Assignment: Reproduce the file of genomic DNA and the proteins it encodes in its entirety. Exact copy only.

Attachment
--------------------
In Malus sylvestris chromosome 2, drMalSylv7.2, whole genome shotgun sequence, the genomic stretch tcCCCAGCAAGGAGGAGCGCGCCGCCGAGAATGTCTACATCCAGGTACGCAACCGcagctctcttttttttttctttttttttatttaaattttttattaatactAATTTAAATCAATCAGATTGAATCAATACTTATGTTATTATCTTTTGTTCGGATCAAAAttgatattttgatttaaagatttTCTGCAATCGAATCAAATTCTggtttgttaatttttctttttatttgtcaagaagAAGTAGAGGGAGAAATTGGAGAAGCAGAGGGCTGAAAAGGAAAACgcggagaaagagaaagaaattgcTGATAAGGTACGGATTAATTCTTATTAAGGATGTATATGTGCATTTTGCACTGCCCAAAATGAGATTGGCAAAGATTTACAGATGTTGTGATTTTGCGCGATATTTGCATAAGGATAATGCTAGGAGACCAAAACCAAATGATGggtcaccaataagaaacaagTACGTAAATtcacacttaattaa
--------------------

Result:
In Malus sylvestris chromosome 2, drMalSylv7.2, whole genome shotgun sequence, the genomic stretch tcCCCAGCAAGGAGGAGCGCGCCGCCGAGAATGTCTACATCCAGGTACGCAACCGcagctctcttttttttttctttttttttatttaaattttttattaatactAATTTAAATCAATCAGATTGAATCAATACTTATGTTATTATCTTTTGTTCGGATCAAAAttgatattttgatttaaagatttTCTGCAATCGAATCAAATTCTggtttgttaatttttctttttatttgtcaagaagAAGTAGAGGGAGAAATTGGAGAAGCAGAGGGCTGAAAAGGAAAACgcggagaaagagaaagaaattgcTGATAAGGTACGGATTAATTCTTATTAAGGATGTATATGTGCATTTTGCACTGCCCAAAATGAGATTGGCAAAGATTTACAGATGTTGTGATTTTGCGCGATATTTGCATAAGGATAATGCTAGGAGACCAAAACCAAATGATGggtcaccaataagaaacaagTACGTAAATtcacacttaattaa